Can cats eat ice cream?

Can cats eat ice cream?

Cats can have some very odd eating habits. One of the commonest is to beg for — and sometimes steal — food intended for human. This is sometimes a problem because what’s edible for us may actually be very bad for cats. I’ve known cats who go wild for foods like yeast pate, cheese, melon and even frozen peas. It’s fine to give your cat the occasional treat but I avoid feeding my cats from my plate. It’s better to set a clear boundary between food for cats and “people food”, including ice cream.

Can cats eat ice cream? No. While the occasional lick won’t harm them, ice cream is very unhealthy for cats. It contains no nutrients they actually need and many things that are very unhealthy. Your cat will probably be fine if she consumes a lick or two but if she eats a lot of ice cream you should get her checked out by your vet.

You’ve arrived on this page because you have questions about safe treats for your cat.

  • Can cats safely consume ice cream?
  • Is ice cream bad for cats?
  • Is there such a thing as a cat ice cream brain freeze?
  • Are cats lactose intolerant?
  • Is vanilla ice cream safer than chocolate?
  • Why does my cat like “people food” so much?
  • Can cats eat dairy-free ice cream?
  • Should a cat who eats ice cream see a vet?
  • Why does my cat like ice cream?
  • Why does my cat like sweets?

Read on to find out more about all these questions.

Vanilla? Chocolate? Can cats eat ice cream at all?

You should never let your cat eat ice cream. It’s extremely unhealthy for them and may even be dangerous. Cats absolutely do not require anything found in ice cream — it has nothing of nutritional value that can’t be found in greater abundance elsewhere. There are a number of reasons why a cat might want to steal ice cream but you should refrain from letting her have any.

First of all, most ice creams are a dairy product. As we’ll discuss later in the article, adult cats are lactose intolerant and should not have dairy. Next, ice cream is stacked with carbohydrates in the form of sugar and other sweet ingredients. Cats do not need and should not have processed carbohydrates. They’re obligate carnivores, adapted for a high-protein, low-carbohydrate diet; carbs tend to make them fat and can contribute to other health issues. Ice cream is also bad for your cat’s teeth and can cause tooth decay just as it does in humans.

There may also be other ingredients in ice cream that are very bad for cats. Some frozen desserts are made with alcohol, something that no cat should ever be allowed to drink. Even though the amounts are small, your cat’s tiny body cannot tolerate even these quantities of alcohol and they could make her very sick. More commonly, ice cream and similar desserts contain artificial sweeteners such as xylitol. These sweeteners are extremely toxic to some animals. In cats, it can cause severe sickness and even death. There are many ingredients in human food that can be harmful to cats but xylitol is particularly nasty. It initially affects the animal by causing a rush of insulin to her system, which leads to dangerously low blood sugar. Symptoms start with lethargy, disorientation, poor coordination and dizziness. The cat may stumble, lose her footing and even collapse. If she’s consumed a lot of xylitol, she may fall into a coma. At best, xylitol consumption can make your cat very sickly and miserable until the toxin is out of her system. At worst, it can cause death through liver failure.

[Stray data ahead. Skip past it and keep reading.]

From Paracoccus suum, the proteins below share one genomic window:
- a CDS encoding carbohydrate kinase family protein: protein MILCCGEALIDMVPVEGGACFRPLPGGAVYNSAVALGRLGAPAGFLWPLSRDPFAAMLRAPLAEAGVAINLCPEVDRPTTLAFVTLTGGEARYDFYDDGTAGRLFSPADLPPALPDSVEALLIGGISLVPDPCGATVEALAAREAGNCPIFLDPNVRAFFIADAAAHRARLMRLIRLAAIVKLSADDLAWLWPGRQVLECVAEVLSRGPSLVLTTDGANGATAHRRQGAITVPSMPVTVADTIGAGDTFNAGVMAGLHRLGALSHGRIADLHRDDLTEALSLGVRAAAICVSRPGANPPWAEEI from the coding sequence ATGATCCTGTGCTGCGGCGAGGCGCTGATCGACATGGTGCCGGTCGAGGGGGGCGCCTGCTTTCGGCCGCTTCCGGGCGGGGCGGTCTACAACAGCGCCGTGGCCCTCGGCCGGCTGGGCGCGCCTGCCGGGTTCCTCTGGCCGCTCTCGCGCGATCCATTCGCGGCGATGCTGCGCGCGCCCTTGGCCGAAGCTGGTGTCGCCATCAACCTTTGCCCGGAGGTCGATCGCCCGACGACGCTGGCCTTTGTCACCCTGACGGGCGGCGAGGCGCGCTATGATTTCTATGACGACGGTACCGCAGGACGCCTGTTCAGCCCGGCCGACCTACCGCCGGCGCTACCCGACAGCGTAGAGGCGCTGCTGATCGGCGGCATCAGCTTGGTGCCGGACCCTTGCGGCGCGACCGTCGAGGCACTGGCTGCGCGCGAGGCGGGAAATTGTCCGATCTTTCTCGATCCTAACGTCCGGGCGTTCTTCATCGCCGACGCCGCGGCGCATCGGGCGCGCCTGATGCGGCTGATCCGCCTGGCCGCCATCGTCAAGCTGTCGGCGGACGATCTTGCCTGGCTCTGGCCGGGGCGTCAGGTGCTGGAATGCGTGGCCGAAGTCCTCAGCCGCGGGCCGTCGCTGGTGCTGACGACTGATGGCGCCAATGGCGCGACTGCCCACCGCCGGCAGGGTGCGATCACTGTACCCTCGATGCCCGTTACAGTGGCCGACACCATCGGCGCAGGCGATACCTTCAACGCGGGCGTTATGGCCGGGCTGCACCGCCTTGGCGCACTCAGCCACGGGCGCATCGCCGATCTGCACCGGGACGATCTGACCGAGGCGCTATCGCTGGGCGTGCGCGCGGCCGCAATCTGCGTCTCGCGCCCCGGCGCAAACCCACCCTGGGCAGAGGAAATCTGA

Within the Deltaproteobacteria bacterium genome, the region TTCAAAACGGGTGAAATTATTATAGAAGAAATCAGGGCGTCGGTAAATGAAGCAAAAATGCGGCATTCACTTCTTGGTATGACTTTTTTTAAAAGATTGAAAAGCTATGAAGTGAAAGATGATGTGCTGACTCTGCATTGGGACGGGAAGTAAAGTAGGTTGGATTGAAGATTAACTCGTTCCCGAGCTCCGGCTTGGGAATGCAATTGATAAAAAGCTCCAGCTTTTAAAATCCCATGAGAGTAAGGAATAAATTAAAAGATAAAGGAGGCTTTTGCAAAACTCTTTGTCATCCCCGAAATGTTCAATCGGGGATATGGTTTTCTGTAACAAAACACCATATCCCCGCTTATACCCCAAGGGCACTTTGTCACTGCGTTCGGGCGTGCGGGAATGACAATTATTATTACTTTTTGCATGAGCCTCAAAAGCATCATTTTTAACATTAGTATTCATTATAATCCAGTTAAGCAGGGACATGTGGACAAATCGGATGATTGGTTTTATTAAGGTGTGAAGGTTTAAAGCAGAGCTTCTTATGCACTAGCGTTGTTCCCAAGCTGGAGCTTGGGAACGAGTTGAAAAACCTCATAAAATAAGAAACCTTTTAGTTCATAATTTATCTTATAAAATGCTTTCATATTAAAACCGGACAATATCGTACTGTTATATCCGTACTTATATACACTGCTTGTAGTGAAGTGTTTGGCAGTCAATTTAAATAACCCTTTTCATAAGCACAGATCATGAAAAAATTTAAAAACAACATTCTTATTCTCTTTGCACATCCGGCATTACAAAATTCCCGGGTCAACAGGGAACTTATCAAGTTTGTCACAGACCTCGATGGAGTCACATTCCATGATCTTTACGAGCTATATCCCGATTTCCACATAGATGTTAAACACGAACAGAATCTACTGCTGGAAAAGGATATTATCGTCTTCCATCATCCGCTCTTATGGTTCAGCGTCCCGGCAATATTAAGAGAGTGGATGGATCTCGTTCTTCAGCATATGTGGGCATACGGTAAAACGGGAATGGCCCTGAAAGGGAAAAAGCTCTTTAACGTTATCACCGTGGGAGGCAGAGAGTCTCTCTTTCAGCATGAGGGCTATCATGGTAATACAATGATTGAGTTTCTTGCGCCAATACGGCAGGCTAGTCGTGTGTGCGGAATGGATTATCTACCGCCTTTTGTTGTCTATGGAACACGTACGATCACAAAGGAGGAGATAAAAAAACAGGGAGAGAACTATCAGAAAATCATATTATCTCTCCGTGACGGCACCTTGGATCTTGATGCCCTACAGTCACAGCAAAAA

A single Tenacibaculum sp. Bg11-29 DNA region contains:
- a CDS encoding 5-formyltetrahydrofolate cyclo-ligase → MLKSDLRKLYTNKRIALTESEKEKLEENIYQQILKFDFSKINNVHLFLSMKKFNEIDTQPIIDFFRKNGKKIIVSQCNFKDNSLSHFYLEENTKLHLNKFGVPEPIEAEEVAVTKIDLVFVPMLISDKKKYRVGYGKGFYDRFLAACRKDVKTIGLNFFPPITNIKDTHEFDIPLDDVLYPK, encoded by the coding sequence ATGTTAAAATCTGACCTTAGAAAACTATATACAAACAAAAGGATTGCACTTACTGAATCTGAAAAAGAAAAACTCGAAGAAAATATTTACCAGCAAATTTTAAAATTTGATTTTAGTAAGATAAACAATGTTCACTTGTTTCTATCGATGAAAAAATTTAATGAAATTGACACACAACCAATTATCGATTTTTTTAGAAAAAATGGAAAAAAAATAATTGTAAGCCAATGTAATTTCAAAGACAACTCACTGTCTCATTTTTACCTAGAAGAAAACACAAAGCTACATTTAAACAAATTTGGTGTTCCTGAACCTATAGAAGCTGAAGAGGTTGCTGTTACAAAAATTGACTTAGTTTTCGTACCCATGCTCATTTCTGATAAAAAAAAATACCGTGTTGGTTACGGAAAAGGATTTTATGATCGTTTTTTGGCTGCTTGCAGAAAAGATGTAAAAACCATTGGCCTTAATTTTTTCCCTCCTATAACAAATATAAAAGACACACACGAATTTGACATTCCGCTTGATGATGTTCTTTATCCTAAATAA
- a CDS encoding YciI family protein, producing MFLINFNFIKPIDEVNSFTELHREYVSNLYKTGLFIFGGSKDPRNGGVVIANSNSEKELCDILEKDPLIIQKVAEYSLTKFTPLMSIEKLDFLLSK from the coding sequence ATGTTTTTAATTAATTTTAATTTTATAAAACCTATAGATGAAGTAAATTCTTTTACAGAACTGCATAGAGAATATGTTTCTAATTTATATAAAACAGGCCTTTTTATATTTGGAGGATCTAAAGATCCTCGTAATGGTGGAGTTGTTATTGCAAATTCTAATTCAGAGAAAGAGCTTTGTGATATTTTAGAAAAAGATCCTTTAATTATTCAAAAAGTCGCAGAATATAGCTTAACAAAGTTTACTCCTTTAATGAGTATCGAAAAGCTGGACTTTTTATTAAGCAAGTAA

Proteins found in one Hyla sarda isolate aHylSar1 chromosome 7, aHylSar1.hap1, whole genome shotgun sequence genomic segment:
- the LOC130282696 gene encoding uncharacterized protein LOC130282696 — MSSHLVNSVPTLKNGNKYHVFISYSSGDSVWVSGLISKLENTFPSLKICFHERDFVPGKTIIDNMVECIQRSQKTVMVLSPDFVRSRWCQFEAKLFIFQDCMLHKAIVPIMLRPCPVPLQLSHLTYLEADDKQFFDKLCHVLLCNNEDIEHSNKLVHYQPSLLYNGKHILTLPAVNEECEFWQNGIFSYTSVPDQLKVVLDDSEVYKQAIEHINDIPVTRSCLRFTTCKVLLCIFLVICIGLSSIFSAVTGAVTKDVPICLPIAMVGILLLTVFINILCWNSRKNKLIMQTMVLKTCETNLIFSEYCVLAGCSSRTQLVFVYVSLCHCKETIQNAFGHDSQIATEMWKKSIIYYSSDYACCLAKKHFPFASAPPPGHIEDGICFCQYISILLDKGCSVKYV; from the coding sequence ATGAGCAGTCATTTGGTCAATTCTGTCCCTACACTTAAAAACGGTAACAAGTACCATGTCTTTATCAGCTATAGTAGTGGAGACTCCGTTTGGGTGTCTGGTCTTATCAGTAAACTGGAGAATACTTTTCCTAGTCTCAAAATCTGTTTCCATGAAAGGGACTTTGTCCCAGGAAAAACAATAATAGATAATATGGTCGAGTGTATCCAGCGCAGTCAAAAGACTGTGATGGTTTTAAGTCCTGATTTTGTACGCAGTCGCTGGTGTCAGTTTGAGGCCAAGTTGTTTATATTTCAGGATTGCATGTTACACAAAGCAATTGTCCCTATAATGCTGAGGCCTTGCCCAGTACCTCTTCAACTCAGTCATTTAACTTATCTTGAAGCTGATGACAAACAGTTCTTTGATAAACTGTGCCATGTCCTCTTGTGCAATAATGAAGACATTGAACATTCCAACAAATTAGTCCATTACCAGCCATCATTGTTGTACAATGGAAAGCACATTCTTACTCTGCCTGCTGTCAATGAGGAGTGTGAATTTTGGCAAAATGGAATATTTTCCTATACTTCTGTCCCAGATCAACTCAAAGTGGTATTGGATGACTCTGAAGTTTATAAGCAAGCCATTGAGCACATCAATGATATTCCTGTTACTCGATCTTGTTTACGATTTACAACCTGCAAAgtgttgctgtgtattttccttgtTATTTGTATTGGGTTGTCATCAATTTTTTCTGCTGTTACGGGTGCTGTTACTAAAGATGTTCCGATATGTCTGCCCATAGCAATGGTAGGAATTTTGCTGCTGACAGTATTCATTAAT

Other ingredients that you might find in ice cream that may be harmful to cats include grapes and raisins, coconut flesh or coconut oil, chocolate, coffee and caffeine. Salty flavours such as salted caramel may contain dangerous amounts of salt. Ice cream may also contain tree nuts which can deliver a lot of oils and fats; too much fat may cause stomach upsets in cats and is generally unhealthy for them.

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Chocolate ice cream is particularly bad for cats. Chocolate contains methylxanthines, compounds that we can break down and metabolise but which pets can’t. According to the website for the ASPCA: “When ingested by pets, methylxanthines can cause vomiting and [diarrhoea], panting, excessive thirst and urination, hyperactivity, abnormal heart rhythm, tremors, seizures and even death.”

Although the amount of chocolate in ice cream may be relatively small, it can still contribute enough methylxanthines to cause illness in your pet. Even if the effects aren’t serious, the animal is still suffering needlessly. It’s very unpleasant to be anxious, thirsty, nauseous and shaky when you’re a human being; for a cat, who can’t understand what’s happening, it’s far more terrifying. Note that some types of chocolate ice cream may be especially dangerous. White or mild milk chocolate flavours are not much more dangerous than plain vanilla ice cream (although you should still avoid letting your cats eat them). Dark chocolate ice cream is particularly dangerous.

If your cat gets more than a lick or two of ice cream, keep an eye on her. If she shows any unusual symptoms, particularly nausea or neurological issues, consult your vet.